"Mature plants normally reach their full height of 2 – 2.5m by the end of May, with their distinct shield shape, lime green leaves fully open," details Nic Seal. "Canes emerge from distinct crowns in the ground, and are tall with purple/pink speckles. In late July, leaves become darker green and clusters of creamy white flowers start to appear."
What does Japanese knotweed look like in autumn?
Although Japanese knotweed dies back in autumn, it is still possible to identify it.
"As the weather gets cooler and light levels drop, Japanese knotweed leaves start to turn yellow and then eventually brown, before falling off" says Nic Seal. "The canes of the plant gradually turn brown and brittle."
What does Japanese knotweed look like in winter?
Although it is harder to spot Japanese knotweed during the winter, there are still telltale signs to be aware of, including brown canes sticking out of the ground, and the rhubarb-like crowns on the surface of the soil.
"If you are unsure, we offer a free Japanese knotweed identification service. And if as a buyer or seller you need certainty, we can determine whether a property is affected and provide a warranty to satisfy lenders," points out Nic Seal.
What does Japanese knotweed look like in spring?
It can be pretty difficult to spot Japanese knotweed in spring — particularly in March and April as it is so small.
"Between late February and April, new Japanese knotweed appears as asparagus-like shoots," says Nic Seal. "These start off as reddish buds that transform into shoots and can grow at a rate of a couple of centimetres a day. On warm April days, more mature plants can grow at a rate of 10cm a day.
"As the fleshy shoots get taller, they sprout bright lime green leaves with purplish or pink veins."
What is Bohemian knotweed?
Bohemian knotweed could be far more troublesome than Japanese knotweed as, unlike it, this plant can produce fertile seeds that allow it to spread faster.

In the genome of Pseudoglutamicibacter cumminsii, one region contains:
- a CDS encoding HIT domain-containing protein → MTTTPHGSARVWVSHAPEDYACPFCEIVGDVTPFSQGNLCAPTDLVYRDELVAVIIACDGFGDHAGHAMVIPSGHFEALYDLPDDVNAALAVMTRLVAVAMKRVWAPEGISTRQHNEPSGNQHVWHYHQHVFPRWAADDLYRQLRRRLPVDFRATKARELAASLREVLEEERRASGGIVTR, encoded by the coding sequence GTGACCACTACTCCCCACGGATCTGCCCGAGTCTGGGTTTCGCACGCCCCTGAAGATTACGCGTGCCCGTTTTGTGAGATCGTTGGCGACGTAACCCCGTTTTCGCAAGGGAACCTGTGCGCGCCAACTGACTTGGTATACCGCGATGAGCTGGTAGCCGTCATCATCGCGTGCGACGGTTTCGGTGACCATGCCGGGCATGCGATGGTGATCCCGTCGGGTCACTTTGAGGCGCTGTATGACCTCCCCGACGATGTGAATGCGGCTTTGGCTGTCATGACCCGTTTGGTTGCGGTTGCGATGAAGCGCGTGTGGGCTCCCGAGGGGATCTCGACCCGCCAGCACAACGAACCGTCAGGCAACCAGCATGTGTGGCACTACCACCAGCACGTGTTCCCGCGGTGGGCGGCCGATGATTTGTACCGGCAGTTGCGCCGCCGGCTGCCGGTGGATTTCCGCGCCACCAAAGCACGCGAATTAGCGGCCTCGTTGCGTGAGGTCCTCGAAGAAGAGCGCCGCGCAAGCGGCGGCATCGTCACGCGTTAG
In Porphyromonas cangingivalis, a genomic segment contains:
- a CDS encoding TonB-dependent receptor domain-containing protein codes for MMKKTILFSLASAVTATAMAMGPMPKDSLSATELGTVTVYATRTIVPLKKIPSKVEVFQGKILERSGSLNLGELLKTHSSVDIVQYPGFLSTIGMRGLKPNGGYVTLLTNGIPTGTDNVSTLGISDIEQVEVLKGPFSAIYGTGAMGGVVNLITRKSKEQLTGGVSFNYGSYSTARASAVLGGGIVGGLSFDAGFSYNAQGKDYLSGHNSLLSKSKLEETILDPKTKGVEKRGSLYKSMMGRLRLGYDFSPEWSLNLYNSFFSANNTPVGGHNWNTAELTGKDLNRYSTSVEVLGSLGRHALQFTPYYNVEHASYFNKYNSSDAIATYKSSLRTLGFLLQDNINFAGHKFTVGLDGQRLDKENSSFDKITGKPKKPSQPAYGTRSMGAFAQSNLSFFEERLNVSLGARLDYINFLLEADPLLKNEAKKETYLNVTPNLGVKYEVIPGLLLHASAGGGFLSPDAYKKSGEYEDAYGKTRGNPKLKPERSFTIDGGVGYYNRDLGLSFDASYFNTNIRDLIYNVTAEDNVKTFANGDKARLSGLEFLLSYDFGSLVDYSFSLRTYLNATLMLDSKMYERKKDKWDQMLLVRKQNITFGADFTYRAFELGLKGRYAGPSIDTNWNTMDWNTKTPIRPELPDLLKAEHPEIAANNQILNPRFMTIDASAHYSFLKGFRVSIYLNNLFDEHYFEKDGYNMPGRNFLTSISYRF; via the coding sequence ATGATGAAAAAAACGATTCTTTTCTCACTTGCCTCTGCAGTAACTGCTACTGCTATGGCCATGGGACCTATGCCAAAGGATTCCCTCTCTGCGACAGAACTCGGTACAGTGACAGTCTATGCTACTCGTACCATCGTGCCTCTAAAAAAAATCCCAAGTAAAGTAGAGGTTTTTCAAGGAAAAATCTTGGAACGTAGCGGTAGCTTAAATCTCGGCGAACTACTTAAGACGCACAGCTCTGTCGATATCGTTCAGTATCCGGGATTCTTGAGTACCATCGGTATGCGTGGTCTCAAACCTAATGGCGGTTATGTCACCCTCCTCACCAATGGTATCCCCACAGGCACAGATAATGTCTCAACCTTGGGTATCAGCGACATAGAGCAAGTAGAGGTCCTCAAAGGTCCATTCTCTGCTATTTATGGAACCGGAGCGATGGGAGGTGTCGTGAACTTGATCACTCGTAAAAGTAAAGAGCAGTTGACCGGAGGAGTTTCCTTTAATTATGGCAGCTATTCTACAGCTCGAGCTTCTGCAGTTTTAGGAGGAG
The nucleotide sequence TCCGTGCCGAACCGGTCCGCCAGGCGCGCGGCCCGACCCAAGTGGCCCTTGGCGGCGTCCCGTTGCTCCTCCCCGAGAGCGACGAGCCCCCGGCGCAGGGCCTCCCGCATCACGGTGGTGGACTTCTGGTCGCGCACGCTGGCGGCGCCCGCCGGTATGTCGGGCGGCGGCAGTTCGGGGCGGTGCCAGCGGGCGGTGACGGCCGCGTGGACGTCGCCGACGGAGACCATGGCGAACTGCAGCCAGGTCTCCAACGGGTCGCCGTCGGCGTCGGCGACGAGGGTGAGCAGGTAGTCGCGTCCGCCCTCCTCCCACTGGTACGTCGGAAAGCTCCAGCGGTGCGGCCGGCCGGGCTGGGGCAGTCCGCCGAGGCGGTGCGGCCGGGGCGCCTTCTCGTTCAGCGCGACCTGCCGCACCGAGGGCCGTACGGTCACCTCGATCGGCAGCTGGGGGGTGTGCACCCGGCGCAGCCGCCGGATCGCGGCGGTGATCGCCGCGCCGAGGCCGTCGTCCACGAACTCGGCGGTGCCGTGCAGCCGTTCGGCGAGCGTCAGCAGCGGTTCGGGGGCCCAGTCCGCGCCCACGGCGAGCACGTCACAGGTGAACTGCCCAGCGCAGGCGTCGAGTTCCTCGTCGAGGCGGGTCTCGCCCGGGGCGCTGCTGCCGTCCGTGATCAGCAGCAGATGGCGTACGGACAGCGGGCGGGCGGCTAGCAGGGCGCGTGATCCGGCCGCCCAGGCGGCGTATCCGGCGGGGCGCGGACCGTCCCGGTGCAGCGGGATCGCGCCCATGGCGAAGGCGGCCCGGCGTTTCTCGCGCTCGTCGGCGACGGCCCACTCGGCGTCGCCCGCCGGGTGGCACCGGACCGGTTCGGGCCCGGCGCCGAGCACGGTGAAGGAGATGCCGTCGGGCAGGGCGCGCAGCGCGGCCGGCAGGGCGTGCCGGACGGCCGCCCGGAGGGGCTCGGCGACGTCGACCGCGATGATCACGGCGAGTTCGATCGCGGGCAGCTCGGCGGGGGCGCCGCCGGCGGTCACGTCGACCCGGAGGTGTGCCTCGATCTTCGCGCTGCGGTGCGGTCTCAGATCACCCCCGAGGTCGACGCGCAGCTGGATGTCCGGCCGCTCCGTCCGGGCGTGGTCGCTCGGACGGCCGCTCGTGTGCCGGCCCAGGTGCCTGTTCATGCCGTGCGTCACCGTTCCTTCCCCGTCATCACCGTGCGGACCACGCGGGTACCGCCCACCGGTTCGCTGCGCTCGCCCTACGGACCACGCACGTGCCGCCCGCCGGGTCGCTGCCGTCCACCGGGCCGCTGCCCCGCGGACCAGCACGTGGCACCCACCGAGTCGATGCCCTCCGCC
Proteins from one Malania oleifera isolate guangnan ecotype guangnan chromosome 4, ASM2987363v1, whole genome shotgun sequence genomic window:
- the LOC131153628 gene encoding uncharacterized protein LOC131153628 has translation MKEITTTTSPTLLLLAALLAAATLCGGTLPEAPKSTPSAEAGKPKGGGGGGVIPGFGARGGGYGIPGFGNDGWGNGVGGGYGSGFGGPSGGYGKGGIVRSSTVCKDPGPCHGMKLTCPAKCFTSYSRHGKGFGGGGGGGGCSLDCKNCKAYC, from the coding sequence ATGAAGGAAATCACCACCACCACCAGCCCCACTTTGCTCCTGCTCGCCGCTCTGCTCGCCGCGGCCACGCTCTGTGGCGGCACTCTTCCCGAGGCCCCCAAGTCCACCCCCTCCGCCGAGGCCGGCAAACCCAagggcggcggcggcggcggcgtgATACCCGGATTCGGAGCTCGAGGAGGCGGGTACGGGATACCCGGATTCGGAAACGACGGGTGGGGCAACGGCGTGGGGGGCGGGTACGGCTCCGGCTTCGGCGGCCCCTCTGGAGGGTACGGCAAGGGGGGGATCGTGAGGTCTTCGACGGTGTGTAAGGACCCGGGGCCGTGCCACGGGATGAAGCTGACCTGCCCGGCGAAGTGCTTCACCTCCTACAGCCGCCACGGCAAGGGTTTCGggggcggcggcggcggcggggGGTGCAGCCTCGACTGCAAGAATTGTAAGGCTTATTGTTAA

"Bohemian knotweed (Fallopia Bohemica syn. Reynoutria x bohemica) is a rare hybrid of the highly invasive Japanese knotweed and its larger cousin Giant knotweed," explains Nic Seal. "Spread of the plant by seed is relatively uncommon, with the main distribution of plants attributed to vegetative spread via the rhizome system as with Japanese knotweed.
"As well as outcompeting native species, its vast root system has the potential to cause damage to property, including patios and driveways, which is seldom covered by buildings insurance, meaning the plant should be treated or removed as quickly as possible."
What does Bohemian knotweed look like?
How can you tell the difference between Japanese knotweed and Bohemian knotweed? If you suspect you have the latter growing in your garden, be on high alert for the following:
- Heart-shaped or square ended leaves
- Leaves have stubby hairs on the underside
- Larger leaves than Japanese knotweed
- Plants that grow 2-3m in height
- Bambooesque stalks with a rusty brown tinge that often remain in the autumn and winter even after the leaves have died back
- Creamy or greenish clusters of little flowers
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Natasha is Homebuilding & Renovating’s Associate Content Editor and has been a member of the team for over two decades. An experienced journalist and renovation expert, she has written for a number of homes titles. Over the years Natasha has renovated and carried out a side extension to a Victorian terrace. She is currently living in the rural Edwardian cottage she renovated and extended on a largely DIY basis, living on site for the duration of the project. She is now looking for her next project — something which is proving far harder than she thought it would be.